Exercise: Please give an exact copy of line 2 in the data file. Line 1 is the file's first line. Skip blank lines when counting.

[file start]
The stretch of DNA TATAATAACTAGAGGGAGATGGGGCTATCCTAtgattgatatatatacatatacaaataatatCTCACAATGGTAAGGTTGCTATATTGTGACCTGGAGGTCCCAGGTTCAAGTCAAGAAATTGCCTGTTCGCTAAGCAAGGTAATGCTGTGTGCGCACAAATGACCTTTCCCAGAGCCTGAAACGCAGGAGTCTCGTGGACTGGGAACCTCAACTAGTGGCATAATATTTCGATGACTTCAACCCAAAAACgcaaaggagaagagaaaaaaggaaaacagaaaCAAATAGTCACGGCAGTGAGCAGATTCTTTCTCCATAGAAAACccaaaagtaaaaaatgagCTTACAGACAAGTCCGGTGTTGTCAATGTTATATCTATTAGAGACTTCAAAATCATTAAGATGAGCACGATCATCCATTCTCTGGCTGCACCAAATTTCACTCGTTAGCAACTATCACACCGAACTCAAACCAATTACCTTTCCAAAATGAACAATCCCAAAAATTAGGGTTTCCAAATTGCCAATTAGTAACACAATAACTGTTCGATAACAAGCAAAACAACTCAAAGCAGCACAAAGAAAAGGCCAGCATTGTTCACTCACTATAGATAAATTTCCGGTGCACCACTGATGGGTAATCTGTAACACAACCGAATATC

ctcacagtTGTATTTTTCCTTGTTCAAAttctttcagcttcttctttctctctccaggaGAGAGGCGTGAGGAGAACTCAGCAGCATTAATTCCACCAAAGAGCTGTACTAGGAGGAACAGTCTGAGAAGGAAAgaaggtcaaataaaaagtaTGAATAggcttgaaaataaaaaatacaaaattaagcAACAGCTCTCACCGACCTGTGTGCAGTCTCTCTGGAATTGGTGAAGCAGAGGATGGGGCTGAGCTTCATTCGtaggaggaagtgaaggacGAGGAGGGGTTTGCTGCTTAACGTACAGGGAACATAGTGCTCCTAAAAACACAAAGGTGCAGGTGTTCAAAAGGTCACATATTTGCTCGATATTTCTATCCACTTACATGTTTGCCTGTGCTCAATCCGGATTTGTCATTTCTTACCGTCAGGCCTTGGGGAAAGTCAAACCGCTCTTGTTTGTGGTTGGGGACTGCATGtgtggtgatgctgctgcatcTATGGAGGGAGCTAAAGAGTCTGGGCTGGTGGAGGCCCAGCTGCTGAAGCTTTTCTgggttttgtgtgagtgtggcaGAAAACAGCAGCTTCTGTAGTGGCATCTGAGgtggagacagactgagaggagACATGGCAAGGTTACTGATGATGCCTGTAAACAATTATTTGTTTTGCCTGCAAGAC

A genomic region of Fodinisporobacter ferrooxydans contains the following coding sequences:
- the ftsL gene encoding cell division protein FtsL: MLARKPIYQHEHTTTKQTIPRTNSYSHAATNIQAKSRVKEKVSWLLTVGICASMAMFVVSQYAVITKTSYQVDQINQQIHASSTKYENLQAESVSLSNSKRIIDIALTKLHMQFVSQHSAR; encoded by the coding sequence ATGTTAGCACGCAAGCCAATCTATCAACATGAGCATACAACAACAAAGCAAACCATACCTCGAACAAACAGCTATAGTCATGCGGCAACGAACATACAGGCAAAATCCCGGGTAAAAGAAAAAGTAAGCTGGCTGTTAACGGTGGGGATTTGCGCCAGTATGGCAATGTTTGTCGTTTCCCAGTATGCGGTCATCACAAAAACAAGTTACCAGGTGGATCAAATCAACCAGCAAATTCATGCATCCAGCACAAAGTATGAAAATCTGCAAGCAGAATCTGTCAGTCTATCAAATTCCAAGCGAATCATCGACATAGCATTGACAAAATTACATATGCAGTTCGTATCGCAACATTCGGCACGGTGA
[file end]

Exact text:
ctcacagtTGTATTTTTCCTTGTTCAAAttctttcagcttcttctttctctctccaggaGAGAGGCGTGAGGAGAACTCAGCAGCATTAATTCCACCAAAGAGCTGTACTAGGAGGAACAGTCTGAGAAGGAAAgaaggtcaaataaaaagtaTGAATAggcttgaaaataaaaaatacaaaattaagcAACAGCTCTCACCGACCTGTGTGCAGTCTCTCTGGAATTGGTGAAGCAGAGGATGGGGCTGAGCTTCATTCGtaggaggaagtgaaggacGAGGAGGGGTTTGCTGCTTAACGTACAGGGAACATAGTGCTCCTAAAAACACAAAGGTGCAGGTGTTCAAAAGGTCACATATTTGCTCGATATTTCTATCCACTTACATGTTTGCCTGTGCTCAATCCGGATTTGTCATTTCTTACCGTCAGGCCTTGGGGAAAGTCAAACCGCTCTTGTTTGTGGTTGGGGACTGCATGtgtggtgatgctgctgcatcTATGGAGGGAGCTAAAGAGTCTGGGCTGGTGGAGGCCCAGCTGCTGAAGCTTTTCTgggttttgtgtgagtgtggcaGAAAACAGCAGCTTCTGTAGTGGCATCTGAGgtggagacagactgagaggagACATGGCAAGGTTACTGATGATGCCTGTAAACAATTATTTGTTTTGCCTGCAAGAC